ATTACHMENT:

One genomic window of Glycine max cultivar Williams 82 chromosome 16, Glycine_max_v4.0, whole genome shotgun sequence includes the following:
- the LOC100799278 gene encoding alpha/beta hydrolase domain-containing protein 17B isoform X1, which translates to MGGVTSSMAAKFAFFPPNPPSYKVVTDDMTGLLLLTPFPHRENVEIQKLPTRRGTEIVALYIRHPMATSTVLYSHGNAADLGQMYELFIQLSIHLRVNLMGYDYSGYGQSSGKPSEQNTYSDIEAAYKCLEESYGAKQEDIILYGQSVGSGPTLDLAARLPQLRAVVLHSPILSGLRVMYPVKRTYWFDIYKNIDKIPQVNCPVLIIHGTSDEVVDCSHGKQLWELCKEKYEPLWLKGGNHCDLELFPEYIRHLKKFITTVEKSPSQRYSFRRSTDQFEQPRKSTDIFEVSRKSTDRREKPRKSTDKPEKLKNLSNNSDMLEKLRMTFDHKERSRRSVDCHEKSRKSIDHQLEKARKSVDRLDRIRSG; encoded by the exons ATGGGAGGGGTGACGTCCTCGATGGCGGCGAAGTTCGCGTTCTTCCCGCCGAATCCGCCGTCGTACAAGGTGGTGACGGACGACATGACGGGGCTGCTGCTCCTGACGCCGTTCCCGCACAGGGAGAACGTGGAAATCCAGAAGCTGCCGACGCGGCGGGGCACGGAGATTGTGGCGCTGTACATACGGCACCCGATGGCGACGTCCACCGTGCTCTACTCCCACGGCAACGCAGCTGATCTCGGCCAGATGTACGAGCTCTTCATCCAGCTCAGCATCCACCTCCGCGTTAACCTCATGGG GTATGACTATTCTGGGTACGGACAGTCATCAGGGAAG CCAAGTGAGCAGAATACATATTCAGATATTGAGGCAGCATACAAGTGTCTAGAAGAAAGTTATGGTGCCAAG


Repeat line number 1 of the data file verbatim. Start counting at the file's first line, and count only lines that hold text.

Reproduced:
One genomic window of Glycine max cultivar Williams 82 chromosome 16, Glycine_max_v4.0, whole genome shotgun sequence includes the following: